In this case, Emma (Courtney Thorne-Smith) is the one running the conference.  Her college is hosting the annual ASAA meeting, and Emma is in charge of the week long event for archeologists.  She’s even gotten her friend, FBI special agent Jim Connor (James Tupper), to come give a lecture on forgeries.  There is extra attention this week since Emma’s friend, Dr. Harrison, is stepping down as president of the organization and is expected to name her replacement at the opening banquet.  Since this is one of the pinnacles in the archeology field, everyone is trying to get some of Dr. Harrison’s attention to plead their case for why they should have the position.

Unfortunately, the opening banquet gets off to a rocky start, and it is all from things beyond Emma’s control.  First, a truck transporting an artifact that one of her colleagues has recently found catches fire.  Then, the antiquities museum on campus is broken into.  Things get worse when Dr. Harrison gets up to speak only to die moments later.  What is happening?

As you can see, there is plenty here to keep us guessing as we go from one suspect and motive to another.  Yes, everything does tie together in the end.  I should have seen the ending coming, but I was surprised when everything was explained.  I did think one red herring was dropped, and I was wondering how it didn’t point to that character being guilty.  Overall, that’s minor.

Emma’s ex shows up for the conference, which not only allows us to see another side of the character but also brings some clarity to her relationship with Jim Connor.  I’ve enjoyed watching their relationship over the course of these three movies, so I wasn’t complaining about that at all.  All of the characters were enjoyable, and I had fun watching them interact.

Yes, this is a Hallmark movie, so my usual Hallmark movie cheese warning applies.  It’s a light dose here, but it is definitely present.  It comes across in some of the acting as well as some of the writing.  Overall, it didn’t keep me from enjoying the movie.

More Bitter Than Death is a fun, light mystery.  If that’s what you are in the mood for, you’ll enjoy digging up clues with Emma.

This movie is included in the Emma Fielding Mysteries DVD Collection.

Tuesday, February 12, 2019

Book Review: The Victory Garden by Rhys Bowen


Stars: 3 out of 5
Pros: Great characters and look at 1918 England
Cons: Too much going on; not my type of book
The Bottom Line:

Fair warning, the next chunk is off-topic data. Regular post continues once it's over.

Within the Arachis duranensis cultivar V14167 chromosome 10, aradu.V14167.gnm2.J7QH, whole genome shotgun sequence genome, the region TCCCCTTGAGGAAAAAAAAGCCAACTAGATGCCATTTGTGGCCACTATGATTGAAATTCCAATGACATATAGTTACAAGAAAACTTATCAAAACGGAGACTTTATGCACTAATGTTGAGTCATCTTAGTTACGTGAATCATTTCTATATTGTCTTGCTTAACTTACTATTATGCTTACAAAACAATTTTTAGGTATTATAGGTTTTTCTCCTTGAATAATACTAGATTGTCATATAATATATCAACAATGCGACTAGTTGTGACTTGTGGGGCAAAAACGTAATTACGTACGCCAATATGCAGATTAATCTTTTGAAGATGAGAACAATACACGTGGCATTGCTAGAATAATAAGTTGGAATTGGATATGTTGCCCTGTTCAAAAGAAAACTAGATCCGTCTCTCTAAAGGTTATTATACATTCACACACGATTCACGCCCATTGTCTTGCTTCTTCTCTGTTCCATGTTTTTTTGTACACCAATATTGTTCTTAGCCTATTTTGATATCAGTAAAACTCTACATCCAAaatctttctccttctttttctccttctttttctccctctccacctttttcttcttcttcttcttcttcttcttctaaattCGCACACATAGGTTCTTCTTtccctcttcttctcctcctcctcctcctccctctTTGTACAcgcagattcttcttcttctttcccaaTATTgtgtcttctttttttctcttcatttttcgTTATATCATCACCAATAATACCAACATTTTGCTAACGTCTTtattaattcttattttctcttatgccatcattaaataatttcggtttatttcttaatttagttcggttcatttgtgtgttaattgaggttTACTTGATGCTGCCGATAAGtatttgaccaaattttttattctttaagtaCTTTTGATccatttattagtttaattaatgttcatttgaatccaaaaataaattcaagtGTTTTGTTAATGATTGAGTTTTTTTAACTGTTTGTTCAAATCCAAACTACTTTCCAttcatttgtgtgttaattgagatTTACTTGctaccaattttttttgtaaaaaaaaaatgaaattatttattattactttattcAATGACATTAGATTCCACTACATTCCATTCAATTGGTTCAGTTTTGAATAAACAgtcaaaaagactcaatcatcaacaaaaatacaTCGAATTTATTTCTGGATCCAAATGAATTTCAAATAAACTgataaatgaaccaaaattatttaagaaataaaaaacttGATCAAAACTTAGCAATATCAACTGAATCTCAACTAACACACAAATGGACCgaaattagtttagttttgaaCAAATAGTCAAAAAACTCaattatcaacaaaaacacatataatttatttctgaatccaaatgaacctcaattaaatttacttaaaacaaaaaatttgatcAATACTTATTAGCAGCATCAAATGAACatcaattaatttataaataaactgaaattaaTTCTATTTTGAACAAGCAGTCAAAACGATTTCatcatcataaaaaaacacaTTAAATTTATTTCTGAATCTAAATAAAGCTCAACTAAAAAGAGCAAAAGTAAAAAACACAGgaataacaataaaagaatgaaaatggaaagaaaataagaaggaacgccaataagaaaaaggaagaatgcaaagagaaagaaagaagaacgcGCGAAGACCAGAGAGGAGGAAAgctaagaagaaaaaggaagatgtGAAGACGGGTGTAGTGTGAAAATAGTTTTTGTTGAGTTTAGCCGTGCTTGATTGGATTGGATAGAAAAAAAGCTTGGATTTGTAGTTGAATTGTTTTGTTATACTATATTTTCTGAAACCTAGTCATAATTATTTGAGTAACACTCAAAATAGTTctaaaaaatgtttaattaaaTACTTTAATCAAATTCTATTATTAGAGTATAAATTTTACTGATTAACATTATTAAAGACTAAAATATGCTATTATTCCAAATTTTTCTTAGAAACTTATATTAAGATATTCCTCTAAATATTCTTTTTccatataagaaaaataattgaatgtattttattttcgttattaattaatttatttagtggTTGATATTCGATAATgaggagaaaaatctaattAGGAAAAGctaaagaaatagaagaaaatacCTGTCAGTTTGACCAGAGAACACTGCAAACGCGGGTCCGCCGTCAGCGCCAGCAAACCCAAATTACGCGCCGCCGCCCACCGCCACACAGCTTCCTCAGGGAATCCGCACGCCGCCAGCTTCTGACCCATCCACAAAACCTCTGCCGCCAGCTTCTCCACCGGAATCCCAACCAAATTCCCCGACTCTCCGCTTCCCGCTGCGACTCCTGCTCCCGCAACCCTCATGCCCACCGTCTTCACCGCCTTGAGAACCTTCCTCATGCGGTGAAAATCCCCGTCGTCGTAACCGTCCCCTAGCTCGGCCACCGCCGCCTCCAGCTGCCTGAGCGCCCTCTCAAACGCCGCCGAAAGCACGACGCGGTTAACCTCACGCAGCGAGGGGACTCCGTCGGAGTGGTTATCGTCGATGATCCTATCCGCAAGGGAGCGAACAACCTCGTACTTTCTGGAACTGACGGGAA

Historical book
Brings time period to life
But not right for me




I Was the Wrong Audience for this Book

It’s no secret that I’ve been a fan of Rhys Bowen’s mysteries for years.  I’ve also followed her to her recent standalone novels, which have been slowly venturing beyond the mystery genre.  That brings us to The Victory Garden.  Set during the final months of World War I, this book leaves the trappings of mystery far behind.

Emily Bryce is about to turn twenty-one, and she is ready to start doing something to help with the war effort.  Her parents have kept her at home with her mom hoping to find someone from the aristocracy to marry her off to, but Emily is determined to find her own path.  While she is envious of her friend who is a nurse on the front lines, she is hoping to find a way to help out closer to her home in England.

Then Emily meets Robbie, an Australian pilot recovering from an injury at a hospital in the area.  Even though her parents forbid it, she keeps seeing him behind their back.  She also soon joins up with the Women’s Land Army, helping to keep the farms in England running to provide food for everyone.  Will her parents ever accept her choices?

This book clearly falls into general fiction.  The only real mystery is how Emily will overcome what life is throwing at her next.  She does go through quite a bit as the story unfolds.  I’m not going to mention anything else specific since doing so would spoil the book.

However, as I read, I struggled to get into the story.  I’m not completely sure why.  It was obvious early on that the book wouldn’t have a mystery, which I suspected from reading the book’s description, and I’m usually able to adjust my expectations pretty easily when that happens.  I do enjoy historical fiction, so that wasn’t the issue either.

If I had to give the book a sub-genre, I’d call it a coming of age story, or possibly women’s fiction.  And I think that is part of my issue with the book.  There’s a reason I don’t tend to read those type of books – I don’t generally enjoy them.  So that is on me for picking up something I don’t normally enjoy.